Hoggan asserts early in The Forced War that Lord Halifax, despite nominally being the British foreign secretary, in fact controlled British foreign policy on the European continent—not Prime Minister Neville Chamberlain. Further, Halifax from the beginning had contempt for Hitler’s revisionist aims for the German people, who were clearly wronged by the 1919 Treaty of Versailles. In a March 1938 meeting with German ambassador Joachim von Ribbentrop, Halifax inaptly compared the Anschluss—the peaceful reincorporation of the ethnically German people of Austria into the Reich—to a hypothetical British declaration of war against Belgium.
The fact that Austria had been part of Germany for more than one thousand years, and that the legislators of Austria had voted to join Germany after World War I, carried no weight with him. Consequently, he did not recognize the Anschluss as an act of liberation for the Austrian people from a hated puppet regime.
During the leadup to Germany’s annexation of the Sudetenland in Czechoslovakia in autumn 1938, the official British attitude began to shift against Germany and in favor of the far more oppressive and murderous Soviet regime. William Strang of the British Foreign Office justified this when stating that, unlike Nazism, Communism “springs, however remotely, from a moral idea, the idea namely that man shall not be exploited by man for his own personal profit.” This mistake—of taking Communists at their word rather than their deed—would be repeated often by Halifax, who saw the greater danger in an ascendent Germany which hadn’t killed millions during peacetime than in an ascendent Soviet Union, which had. In August 1938, Halifax . . .
. . . assured the Poles that Great Britain was interested in supporting them to prevent changes at Danzig. It was evident to the Poles that this volte face was an indication of British determination to organize a coalition against Germany at some date after the Czech crisis, and that, in the British mind, Poland would be very useful in forming such a front.
In the fall of 1938, Strang had also invented a false rumor about Hitler’s bellicose designs on Poland in order to undermine any rapport forming between the two nations. But it wasn’t just Poland. Hoggan recounts how Halifax sought to prevent peaceful relations between Germany and France, Italy, and Czechoslovakia as well. This with the full knowledge—as recorded in his discussion with American ambassador Joseph Kennedy in October 1938—that Hitler did not desire war against England. Yet, throughout 1938 Halifax and Chamberlain pushed for the production of thousands of long-range heavy bombers with the singular intent of bombing German civilian targets.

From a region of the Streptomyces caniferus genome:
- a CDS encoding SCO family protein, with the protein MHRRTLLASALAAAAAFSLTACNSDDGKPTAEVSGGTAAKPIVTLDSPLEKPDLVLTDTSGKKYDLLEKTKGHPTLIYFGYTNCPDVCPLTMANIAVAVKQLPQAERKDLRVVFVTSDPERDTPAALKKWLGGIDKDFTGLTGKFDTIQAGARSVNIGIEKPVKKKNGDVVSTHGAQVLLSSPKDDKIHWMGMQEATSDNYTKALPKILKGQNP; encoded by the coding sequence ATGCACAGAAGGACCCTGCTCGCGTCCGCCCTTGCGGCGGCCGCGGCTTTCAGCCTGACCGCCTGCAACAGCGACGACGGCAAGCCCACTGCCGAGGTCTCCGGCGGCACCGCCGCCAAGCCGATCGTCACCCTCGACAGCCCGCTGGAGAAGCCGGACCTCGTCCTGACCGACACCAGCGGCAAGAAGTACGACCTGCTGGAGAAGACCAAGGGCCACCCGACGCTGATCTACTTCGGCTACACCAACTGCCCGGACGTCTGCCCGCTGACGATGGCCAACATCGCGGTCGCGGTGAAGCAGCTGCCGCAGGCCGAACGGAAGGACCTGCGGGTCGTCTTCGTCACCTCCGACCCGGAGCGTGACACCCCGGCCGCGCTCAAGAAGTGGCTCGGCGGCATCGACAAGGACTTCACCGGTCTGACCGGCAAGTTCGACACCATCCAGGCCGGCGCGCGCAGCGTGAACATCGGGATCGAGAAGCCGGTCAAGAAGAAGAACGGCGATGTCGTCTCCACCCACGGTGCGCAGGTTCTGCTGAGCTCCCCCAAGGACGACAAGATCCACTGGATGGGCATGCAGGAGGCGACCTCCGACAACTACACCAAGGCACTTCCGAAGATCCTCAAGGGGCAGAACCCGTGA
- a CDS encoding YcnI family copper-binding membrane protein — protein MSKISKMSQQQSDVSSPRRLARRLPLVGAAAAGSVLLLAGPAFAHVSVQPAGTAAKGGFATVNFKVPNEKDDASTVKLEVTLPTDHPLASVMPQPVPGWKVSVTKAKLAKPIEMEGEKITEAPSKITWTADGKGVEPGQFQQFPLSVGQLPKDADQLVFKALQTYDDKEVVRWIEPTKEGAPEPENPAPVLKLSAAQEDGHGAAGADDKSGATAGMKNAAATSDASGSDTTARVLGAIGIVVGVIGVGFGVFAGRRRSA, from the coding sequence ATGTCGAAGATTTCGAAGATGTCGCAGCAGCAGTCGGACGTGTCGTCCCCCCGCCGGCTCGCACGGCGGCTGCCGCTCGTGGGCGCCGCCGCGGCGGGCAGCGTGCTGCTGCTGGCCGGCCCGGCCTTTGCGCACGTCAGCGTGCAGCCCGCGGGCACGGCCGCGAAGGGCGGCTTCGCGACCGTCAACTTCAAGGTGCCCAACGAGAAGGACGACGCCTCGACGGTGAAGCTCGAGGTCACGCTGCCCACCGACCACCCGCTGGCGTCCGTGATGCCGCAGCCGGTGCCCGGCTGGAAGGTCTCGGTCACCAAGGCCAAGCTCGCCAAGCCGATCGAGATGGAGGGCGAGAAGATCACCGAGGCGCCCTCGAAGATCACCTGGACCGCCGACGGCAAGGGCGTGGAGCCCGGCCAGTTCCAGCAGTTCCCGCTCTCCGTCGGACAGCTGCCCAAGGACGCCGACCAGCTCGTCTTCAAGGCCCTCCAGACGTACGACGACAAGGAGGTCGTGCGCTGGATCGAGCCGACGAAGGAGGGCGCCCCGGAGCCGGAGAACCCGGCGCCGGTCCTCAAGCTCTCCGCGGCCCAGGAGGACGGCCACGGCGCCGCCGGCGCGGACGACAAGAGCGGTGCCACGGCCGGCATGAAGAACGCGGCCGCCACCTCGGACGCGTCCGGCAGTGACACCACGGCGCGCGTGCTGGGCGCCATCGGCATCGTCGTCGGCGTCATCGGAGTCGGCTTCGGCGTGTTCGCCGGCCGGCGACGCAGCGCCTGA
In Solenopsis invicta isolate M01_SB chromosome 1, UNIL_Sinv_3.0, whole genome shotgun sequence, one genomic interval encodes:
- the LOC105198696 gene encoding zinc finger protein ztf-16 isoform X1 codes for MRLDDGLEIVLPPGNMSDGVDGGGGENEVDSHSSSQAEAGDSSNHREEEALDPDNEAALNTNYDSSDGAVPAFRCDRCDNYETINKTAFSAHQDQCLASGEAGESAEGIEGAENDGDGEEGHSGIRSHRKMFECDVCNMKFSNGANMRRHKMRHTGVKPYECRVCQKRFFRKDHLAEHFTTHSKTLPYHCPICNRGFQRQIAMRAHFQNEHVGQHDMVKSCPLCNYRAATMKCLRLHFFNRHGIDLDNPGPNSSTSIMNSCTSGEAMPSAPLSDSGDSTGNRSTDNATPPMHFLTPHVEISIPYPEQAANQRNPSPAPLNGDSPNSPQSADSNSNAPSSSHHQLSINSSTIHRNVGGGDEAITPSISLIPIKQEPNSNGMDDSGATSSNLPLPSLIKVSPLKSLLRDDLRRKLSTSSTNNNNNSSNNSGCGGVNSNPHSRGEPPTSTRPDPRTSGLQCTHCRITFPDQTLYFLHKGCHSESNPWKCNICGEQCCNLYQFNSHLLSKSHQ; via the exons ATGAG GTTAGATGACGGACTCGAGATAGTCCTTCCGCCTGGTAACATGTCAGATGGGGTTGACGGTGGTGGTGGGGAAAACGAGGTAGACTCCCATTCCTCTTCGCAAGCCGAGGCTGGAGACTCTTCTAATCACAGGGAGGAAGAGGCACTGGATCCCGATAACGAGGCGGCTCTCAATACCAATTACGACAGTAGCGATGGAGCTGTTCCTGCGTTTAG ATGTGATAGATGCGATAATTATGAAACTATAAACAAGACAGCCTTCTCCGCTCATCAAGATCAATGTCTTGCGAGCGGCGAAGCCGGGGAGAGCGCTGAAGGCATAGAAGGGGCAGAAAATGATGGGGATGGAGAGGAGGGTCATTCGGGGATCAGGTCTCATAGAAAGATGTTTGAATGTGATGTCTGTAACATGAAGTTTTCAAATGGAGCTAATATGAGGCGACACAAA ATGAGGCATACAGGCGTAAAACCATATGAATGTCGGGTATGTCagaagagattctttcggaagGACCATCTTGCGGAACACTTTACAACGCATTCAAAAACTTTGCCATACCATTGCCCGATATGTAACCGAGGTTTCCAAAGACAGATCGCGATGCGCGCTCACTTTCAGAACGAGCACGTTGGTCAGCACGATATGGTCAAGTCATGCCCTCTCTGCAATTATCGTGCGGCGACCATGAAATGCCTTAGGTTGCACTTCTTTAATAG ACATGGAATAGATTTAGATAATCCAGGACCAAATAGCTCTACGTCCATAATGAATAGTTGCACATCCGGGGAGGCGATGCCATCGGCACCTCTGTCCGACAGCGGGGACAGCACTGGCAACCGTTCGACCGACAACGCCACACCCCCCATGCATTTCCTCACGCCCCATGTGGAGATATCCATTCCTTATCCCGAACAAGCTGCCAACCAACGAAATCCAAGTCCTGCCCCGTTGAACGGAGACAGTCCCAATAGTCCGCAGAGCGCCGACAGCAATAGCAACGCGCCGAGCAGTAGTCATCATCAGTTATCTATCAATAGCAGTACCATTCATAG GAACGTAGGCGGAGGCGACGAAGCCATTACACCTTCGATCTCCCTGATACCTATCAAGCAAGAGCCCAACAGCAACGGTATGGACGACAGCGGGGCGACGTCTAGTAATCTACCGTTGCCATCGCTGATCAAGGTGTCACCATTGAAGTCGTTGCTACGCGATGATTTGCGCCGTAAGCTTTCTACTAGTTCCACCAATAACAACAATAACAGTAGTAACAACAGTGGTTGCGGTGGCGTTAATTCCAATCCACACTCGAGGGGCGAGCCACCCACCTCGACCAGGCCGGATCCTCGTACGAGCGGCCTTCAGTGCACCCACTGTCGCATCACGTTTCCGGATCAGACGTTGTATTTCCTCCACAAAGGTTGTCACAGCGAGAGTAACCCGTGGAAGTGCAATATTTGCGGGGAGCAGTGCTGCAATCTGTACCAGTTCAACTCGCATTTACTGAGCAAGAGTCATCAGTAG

Further, it wasn’t just Strang who was spreading false rumors. In a second conversation with Kennedy, Halifax
. . . painted a somber picture of Hitler’s attitude toward Great Britain . . . and he also gave Kennedy a great quantity of unreliable information about Hitler’s alleged attitudes toward a number of current continental problems. A few weeks later he claimed to Kennedy that Hitler was consumed by passionate hatred of England, and that he had a plan to tear the Soviet Union to pieces in the Spring of 1939. The purpose of these deceptive tactics was obvious. Halifax was exercising his diplomatic talents in preparation for a British attack on Germany. He was also indulging in the easy task of adding fuel to the dislike of the American leaders for Germany.
Halifax’s strange concern for the welfare of the Soviet Union befuddled Italian Premier Benito Mussolini enough to make him question its wisdom in direct conversation with Chamberlain during the British Prime Minister’s January 1939 visit to Rome. Il Duce believed, quite rightly, that the fall of Communism would be a good thing for the Russian people. Chamberlain apparently disagreed and used much of his time in Italy to intimidate the Italians into not siding with Hitler in the event of war.